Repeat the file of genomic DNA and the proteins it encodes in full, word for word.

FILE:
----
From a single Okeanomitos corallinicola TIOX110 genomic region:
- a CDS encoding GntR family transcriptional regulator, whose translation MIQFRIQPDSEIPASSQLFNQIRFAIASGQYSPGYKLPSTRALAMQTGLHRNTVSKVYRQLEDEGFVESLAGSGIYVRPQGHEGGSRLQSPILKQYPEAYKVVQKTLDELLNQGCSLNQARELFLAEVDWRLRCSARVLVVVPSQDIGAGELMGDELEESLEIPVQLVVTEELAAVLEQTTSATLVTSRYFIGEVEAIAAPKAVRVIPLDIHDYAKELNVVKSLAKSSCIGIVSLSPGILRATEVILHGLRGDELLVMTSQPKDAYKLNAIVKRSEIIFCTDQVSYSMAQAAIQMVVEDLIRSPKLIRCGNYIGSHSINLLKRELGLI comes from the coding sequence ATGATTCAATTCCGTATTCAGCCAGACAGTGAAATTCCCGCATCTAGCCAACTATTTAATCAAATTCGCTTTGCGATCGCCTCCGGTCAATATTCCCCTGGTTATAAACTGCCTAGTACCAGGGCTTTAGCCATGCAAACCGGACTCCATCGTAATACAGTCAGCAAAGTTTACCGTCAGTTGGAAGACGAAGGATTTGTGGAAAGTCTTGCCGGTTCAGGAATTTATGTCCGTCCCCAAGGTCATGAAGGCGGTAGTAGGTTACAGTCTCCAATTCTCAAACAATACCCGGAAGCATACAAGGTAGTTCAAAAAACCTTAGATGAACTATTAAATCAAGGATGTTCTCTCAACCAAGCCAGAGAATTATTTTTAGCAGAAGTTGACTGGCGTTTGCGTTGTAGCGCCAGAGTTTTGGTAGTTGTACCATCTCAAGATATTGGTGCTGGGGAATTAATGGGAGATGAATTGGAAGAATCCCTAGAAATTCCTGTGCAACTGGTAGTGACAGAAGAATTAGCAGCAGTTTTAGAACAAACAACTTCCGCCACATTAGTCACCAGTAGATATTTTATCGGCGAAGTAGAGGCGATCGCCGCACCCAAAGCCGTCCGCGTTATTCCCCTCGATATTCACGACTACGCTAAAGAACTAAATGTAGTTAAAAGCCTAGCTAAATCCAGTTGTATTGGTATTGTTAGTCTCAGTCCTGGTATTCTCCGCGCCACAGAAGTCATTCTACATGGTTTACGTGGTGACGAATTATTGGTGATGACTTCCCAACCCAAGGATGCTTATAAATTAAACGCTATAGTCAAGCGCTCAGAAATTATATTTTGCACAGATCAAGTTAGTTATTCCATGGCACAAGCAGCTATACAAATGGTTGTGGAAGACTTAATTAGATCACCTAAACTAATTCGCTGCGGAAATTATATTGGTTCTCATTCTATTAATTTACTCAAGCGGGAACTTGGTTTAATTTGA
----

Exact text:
From a single Okeanomitos corallinicola TIOX110 genomic region:
- a CDS encoding GntR family transcriptional regulator, whose translation MIQFRIQPDSEIPASSQLFNQIRFAIASGQYSPGYKLPSTRALAMQTGLHRNTVSKVYRQLEDEGFVESLAGSGIYVRPQGHEGGSRLQSPILKQYPEAYKVVQKTLDELLNQGCSLNQARELFLAEVDWRLRCSARVLVVVPSQDIGAGELMGDELEESLEIPVQLVVTEELAAVLEQTTSATLVTSRYFIGEVEAIAAPKAVRVIPLDIHDYAKELNVVKSLAKSSCIGIVSLSPGILRATEVILHGLRGDELLVMTSQPKDAYKLNAIVKRSEIIFCTDQVSYSMAQAAIQMVVEDLIRSPKLIRCGNYIGSHSINLLKRELGLI comes from the coding sequence ATGATTCAATTCCGTATTCAGCCAGACAGTGAAATTCCCGCATCTAGCCAACTATTTAATCAAATTCGCTTTGCGATCGCCTCCGGTCAATATTCCCCTGGTTATAAACTGCCTAGTACCAGGGCTTTAGCCATGCAAACCGGACTCCATCGTAATACAGTCAGCAAAGTTTACCGTCAGTTGGAAGACGAAGGATTTGTGGAAAGTCTTGCCGGTTCAGGAATTTATGTCCGTCCCCAAGGTCATGAAGGCGGTAGTAGGTTACAGTCTCCAATTCTCAAACAATACCCGGAAGCATACAAGGTAGTTCAAAAAACCTTAGATGAACTATTAAATCAAGGATGTTCTCTCAACCAAGCCAGAGAATTATTTTTAGCAGAAGTTGACTGGCGTTTGCGTTGTAGCGCCAGAGTTTTGGTAGTTGTACCATCTCAAGATATTGGTGCTGGGGAATTAATGGGAGATGAATTGGAAGAATCCCTAGAAATTCCTGTGCAACTGGTAGTGACAGAAGAATTAGCAGCAGTTTTAGAACAAACAACTTCCGCCACATTAGTCACCAGTAGATATTTTATCGGCGAAGTAGAGGCGATCGCCGCACCCAAAGCCGTCCGCGTTATTCCCCTCGATATTCACGACTACGCTAAAGAACTAAATGTAGTTAAAAGCCTAGCTAAATCCAGTTGTATTGGTATTGTTAGTCTCAGTCCTGGTATTCTCCGCGCCACAGAAGTCATTCTACATGGTTTACGTGGTGACGAATTATTGGTGATGACTTCCCAACCCAAGGATGCTTATAAATTAAACGCTATAGTCAAGCGCTCAGAAATTATATTTTGCACAGATCAAGTTAGTTATTCCATGGCACAAGCAGCTATACAAATGGTTGTGGAAGACTTAATTAGATCACCTAAACTAATTCGCTGCGGAAATTATATTGGTTCTCATTCTATTAATTTACTCAAGCGGGAACTTGGTTTAATTTGA